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Aaron M Olson – Photo Credit: Stephen Heath
If an artist has a wicked good sense of humor in addition to undeniable musical talent, why not shoot a video that has both?
That’s what Los Angeles musician and composer Aaron M Olson did when envisioning the suburbia-spoofing video for “Is It True?,” which is one-half sketch comedy and one-half music video.
Looking like a young “Weird” Al Yankovic, Olson is repairing the roof of his house when he notices his unsupervised, way-underage daughter taking swigs from a beer bottle. Olson loses his balance on the ladder, and both fall to the ground just as music starts to trickle into the picture.
“Is It True?” is a sunny, shimmering, irresistibly pleasant tune reminiscent of Brian Wilson that perfectly suits a sequence in which the smiling young girl blows bubbles while prancing across the lawn.
See the sweet-to-the-core video for yourself right here:
Director Matt Hewitt, Olson’s old friend and collaborator, recently imparted some information about the video exclusively to the Big Takeover:
“Though it’s thematically far afield of the song’s lyrics, we sought to make a video that could capture the general spirit and sound of ‘Is It True?,’ and to some extent the vibe of Aaron M Olson’s music in general,” Hewitt said. “That is to say, fun and funny in a blatantly stupid sort of way, and maybe upon closer examination, (hopefully) funny in a slightly smarter sort of way. And even a little bit melancholy.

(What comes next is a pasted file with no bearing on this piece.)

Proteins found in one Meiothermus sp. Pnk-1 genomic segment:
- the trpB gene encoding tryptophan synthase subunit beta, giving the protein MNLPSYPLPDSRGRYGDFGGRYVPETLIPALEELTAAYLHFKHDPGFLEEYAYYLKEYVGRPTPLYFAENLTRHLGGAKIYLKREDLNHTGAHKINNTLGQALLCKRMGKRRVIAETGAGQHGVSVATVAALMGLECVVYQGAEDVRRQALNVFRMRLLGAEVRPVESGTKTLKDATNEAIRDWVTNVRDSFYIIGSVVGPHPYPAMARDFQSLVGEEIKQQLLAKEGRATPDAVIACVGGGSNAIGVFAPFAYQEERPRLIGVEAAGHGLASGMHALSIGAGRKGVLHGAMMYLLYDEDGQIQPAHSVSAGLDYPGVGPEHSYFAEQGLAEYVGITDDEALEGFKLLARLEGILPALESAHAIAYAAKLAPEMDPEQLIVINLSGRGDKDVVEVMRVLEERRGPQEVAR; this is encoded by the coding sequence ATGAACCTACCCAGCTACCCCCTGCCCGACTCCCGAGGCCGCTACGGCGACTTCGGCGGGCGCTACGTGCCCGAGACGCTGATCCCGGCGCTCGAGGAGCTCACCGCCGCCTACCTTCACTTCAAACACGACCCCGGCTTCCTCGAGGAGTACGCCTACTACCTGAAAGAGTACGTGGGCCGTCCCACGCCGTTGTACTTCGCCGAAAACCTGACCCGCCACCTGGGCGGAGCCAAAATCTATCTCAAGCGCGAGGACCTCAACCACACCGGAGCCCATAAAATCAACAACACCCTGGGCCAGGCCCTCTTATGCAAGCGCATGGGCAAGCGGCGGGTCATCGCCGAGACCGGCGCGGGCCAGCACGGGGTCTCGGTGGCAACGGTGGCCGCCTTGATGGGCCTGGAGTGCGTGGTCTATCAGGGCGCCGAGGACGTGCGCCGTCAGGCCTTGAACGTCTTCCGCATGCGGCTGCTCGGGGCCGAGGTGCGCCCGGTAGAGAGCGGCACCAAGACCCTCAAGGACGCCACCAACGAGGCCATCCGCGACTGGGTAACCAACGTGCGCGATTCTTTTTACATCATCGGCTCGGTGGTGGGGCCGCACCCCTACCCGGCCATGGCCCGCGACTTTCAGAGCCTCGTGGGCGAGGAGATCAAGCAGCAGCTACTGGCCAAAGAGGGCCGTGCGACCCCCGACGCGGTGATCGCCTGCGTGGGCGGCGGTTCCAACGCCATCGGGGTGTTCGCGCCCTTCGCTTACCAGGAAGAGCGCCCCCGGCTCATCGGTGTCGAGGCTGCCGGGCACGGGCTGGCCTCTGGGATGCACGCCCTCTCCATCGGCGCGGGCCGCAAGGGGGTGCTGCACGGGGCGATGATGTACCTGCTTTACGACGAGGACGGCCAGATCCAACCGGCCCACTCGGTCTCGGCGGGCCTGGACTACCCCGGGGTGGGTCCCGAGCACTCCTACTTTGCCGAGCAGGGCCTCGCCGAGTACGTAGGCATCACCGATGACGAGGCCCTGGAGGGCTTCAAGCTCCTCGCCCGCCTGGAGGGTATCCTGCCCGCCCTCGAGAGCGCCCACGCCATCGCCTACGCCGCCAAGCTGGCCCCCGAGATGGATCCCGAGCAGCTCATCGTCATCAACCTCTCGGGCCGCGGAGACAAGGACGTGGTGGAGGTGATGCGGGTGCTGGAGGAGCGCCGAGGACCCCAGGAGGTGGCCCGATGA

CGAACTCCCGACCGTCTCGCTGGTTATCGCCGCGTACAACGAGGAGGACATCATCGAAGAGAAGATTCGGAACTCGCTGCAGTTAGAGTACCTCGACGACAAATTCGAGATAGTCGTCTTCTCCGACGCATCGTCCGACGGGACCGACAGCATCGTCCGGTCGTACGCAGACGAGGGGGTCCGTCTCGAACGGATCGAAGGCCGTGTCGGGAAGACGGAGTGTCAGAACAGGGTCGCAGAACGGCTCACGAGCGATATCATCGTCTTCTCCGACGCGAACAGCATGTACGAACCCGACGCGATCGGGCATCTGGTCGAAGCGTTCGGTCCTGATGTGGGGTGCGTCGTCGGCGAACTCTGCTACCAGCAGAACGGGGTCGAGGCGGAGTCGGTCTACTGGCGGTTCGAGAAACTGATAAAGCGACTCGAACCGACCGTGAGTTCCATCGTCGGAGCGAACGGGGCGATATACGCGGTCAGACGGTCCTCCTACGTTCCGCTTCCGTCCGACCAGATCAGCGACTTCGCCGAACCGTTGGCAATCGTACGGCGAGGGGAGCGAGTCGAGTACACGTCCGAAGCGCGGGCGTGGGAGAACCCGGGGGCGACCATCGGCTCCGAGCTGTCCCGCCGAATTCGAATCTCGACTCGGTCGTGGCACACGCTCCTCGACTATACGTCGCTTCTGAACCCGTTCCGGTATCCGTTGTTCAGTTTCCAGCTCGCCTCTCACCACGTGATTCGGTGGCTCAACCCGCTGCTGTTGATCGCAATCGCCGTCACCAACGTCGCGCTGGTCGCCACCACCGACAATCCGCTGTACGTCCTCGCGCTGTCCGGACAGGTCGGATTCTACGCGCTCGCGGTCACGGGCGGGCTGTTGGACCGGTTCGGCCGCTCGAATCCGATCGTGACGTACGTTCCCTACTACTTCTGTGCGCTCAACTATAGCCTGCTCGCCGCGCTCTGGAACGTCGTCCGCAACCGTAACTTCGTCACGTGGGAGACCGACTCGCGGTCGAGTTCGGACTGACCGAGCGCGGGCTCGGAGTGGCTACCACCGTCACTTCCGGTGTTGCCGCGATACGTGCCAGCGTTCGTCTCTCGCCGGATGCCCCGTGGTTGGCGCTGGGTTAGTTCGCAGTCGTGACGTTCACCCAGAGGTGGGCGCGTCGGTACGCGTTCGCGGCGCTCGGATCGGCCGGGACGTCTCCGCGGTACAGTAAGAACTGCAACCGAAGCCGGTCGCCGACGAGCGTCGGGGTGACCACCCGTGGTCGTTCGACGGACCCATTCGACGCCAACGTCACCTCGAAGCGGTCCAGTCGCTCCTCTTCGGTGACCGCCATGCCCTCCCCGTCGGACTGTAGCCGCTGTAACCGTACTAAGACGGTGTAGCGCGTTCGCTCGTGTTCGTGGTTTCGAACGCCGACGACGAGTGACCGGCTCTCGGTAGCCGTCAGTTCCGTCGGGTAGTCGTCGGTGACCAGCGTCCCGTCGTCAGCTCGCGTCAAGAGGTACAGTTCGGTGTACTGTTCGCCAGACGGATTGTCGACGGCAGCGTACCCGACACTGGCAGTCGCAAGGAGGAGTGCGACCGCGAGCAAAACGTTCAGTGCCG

Hewitt continued: “The images are meant to be both dream-like and pedestrian, ideally capturing the nexus of the two, illustrating the interconnectivity of those qualities. By reshuffling the ephemera of the suburban flat brim dude we tried to make the ordinary absurd, exalting in flaming steaks, careening dummies and brew chugging tots.”
Here’s more on Olson and his new record, from a Moone Records press release:
Olson released Songs Album on Moone Records at the end of 2021. The matter-of-factly titled record is a more complex and ornate affair than its title belies – full of vibrant and lush hi-brow arrangements, reminiscent at times of the pop/rock outings of Jack Nitzsche or Jim O’Rourke, while recalling in glimpses the pastoral moodscapes of Robert Wyatt.
As a student of composition – he has a B.A. in classical music – and an astute listener, Olson’s approach to pop music is delicate, slow churning and intelligently crafted, yet the results are undeniably scrappy. His intoxicating and woozy body of work leaves the listener in a haze as it hones in on often-overlooked intricacies.
Olson spent his earlier years as the bassist in Chris Cohen and Nedelle Torrisi’s band Cryptacize. He went on to accompany the likes of Tara Jane O’Neil, Chris Cohen, Papercuts, Bart Davenport, SK Kakraba Lobi, Nedelle Torrisi, the Lentils, Nicholas Krgovich, Vetiver and many others in concert.
While ingrained in the music of so many others, his solo catalog is equally expansive and versatile. He has released a string of strikingly cinematic synth and guitar-driven music under the moniker L.A. Takedown (Castle Face, Ribbon Music).
He also co-founded and plays in the Grateful Dead cover band Richard Pictures and its offshoot project, Mountain Brews; performs and releases experimental work with another project of his, the Musical Tracing Ensemble; and composes music for film, television and other visual media.
Songs Album marks Olson’s debut as a solo musician, and while some familiar sounds and sensibilities of his oeuvre shine through, the album delivers something wholly new and exciting.
For more on Olson, go to his Instagram profile.
—Additional reporting by Kurt Orzeck.